II. God often fits instruments prospectively for His purpose. Wisdom largely consists in improving means already prepared, and few men know how to do that effectually; but God can provide the means beforehand, and adapt them, with the most consummate skill, to the end in view. He had been previously fitting Paul by his training “at the feet of Gamaliel,” by his proficiency in the Greek tongue, and by his acquaintance with the learning of the heathen world. So was it in the cases of Moses, David, etc., and so it is still; and as that diamond is ripening silently in its bed, under the agency of the hidden processes of nature, which is afterwards to shine in the diadem of the prince and brighten the splendours of empire, so the servants of God are often, unconsciously to themselves, preparing for a destination which neither they nor their friends had before contemplated.
III. God never suffers the powers which He has conferred upon any of His servants to remain long unused. Men, if left to themselves, may suffer their talents to rust, their energies to slumber, and may not perceive when they ought to start in the career of usefulness. But when the time is come that God hath set, then the instrument He has prepared shall be introduced. No sooner, accordingly, was Paul converted than he cries out, “What shall I do?” So when Cornelius and his household had been prepared, Peter is sent for, and is found ready; and the vision “of the man of Macedonia” caused Paul to gather that the Lord had called him to preach the gospel in that unthought of region.
IV. It belongs to God to fix the scene of the ministry of each of His servants. He prescribed to Paul, when “He said unto him, Depart,” whither he should go in general: and in the course of his travels the great Master always guided the steps of this His missionary. And to Him this prerogative still belongs; and surely it well becomes a servant of God to consult His mind and will, and to submit with alacrity to the heavenly destination in such matters. Woe to him if he consults with secular and selfish interests! Should he, like Jonah, decline any service to which God calls him, he shall find that God can follow him.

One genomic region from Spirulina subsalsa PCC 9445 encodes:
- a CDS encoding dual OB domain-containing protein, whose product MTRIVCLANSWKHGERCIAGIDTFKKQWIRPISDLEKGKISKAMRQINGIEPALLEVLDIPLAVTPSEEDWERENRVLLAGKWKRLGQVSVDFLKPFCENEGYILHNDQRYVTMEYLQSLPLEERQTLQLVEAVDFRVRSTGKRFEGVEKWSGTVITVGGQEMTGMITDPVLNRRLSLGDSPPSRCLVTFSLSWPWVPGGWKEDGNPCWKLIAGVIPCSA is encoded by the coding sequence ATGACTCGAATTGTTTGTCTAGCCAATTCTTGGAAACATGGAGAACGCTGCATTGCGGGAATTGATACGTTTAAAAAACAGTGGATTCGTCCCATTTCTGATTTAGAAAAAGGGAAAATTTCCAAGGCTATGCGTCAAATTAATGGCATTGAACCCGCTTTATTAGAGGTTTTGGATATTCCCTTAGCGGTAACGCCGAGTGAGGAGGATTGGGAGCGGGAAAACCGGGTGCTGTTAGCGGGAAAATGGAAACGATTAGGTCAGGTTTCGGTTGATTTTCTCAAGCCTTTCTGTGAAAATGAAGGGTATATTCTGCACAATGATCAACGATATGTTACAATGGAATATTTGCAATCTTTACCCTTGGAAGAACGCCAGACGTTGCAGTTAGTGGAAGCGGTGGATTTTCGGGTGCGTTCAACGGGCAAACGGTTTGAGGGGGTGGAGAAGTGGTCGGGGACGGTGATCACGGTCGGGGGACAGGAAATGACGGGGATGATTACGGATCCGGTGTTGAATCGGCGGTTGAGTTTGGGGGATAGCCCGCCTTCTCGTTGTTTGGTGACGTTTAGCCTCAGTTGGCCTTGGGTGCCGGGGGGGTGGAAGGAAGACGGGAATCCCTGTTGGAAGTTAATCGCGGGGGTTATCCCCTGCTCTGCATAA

V. The region to which a minister of God is destined may be greatly remote. Most frequently He allows His servants to labour in their own country. Thus the eleven apostles continued to minister in Judaea, while Paul went forth to the Gentiles. Nor in vain. His servant obeyed, and was blessed. So Abram, being called of God to follow Him to a land unknown, “by faith went out, not knowing whither he went,” and God prospered him greatly.
VI. With the Divine commission in his hand, no minister of the Lord Jesus need fear to go wherever his great Master shall send him. Far be it for us to make light of the difficulties connected with a mission of this character. Still the Lord is everywhere with His servants, and he who trusts Him shall not want support, even in a strange land, and amid an unknown people.